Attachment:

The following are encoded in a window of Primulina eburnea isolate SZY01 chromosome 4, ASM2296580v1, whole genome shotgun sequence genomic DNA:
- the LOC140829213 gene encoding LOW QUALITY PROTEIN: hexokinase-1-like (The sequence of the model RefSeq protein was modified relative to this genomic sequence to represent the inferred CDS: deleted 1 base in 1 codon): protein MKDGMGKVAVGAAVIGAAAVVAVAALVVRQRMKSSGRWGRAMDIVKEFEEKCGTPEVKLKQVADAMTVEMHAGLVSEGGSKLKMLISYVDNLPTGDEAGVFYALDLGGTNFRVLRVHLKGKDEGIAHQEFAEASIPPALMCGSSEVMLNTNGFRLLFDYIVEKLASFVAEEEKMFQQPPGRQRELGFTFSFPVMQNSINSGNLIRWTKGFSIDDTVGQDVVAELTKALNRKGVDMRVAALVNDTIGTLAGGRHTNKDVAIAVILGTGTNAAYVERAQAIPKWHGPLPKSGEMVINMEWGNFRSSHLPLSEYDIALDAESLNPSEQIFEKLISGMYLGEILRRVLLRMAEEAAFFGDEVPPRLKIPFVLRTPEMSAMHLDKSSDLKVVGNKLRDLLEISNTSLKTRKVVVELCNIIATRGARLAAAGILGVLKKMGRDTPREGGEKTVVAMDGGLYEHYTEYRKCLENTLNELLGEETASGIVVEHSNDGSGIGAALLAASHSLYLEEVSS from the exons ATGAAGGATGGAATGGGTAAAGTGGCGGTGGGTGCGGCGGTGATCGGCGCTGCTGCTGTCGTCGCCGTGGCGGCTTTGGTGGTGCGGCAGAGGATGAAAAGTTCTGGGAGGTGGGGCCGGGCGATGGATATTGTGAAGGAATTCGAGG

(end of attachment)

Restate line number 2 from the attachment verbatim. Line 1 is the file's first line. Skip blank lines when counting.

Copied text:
- the LOC140829213 gene encoding LOW QUALITY PROTEIN: hexokinase-1-like (The sequence of the model RefSeq protein was modified relative to this genomic sequence to represent the inferred CDS: deleted 1 base in 1 codon): protein MKDGMGKVAVGAAVIGAAAVVAVAALVVRQRMKSSGRWGRAMDIVKEFEEKCGTPEVKLKQVADAMTVEMHAGLVSEGGSKLKMLISYVDNLPTGDEAGVFYALDLGGTNFRVLRVHLKGKDEGIAHQEFAEASIPPALMCGSSEVMLNTNGFRLLFDYIVEKLASFVAEEEKMFQQPPGRQRELGFTFSFPVMQNSINSGNLIRWTKGFSIDDTVGQDVVAELTKALNRKGVDMRVAALVNDTIGTLAGGRHTNKDVAIAVILGTGTNAAYVERAQAIPKWHGPLPKSGEMVINMEWGNFRSSHLPLSEYDIALDAESLNPSEQIFEKLISGMYLGEILRRVLLRMAEEAAFFGDEVPPRLKIPFVLRTPEMSAMHLDKSSDLKVVGNKLRDLLEISNTSLKTRKVVVELCNIIATRGARLAAAGILGVLKKMGRDTPREGGEKTVVAMDGGLYEHYTEYRKCLENTLNELLGEETASGIVVEHSNDGSGIGAALLAASHSLYLEEVSS from the exons ATGAAGGATGGAATGGGTAAAGTGGCGGTGGGTGCGGCGGTGATCGGCGCTGCTGCTGTCGTCGCCGTGGCGGCTTTGGTGGTGCGGCAGAGGATGAAAAGTTCTGGGAGGTGGGGCCGGGCGATGGATATTGTGAAGGAATTCGAGG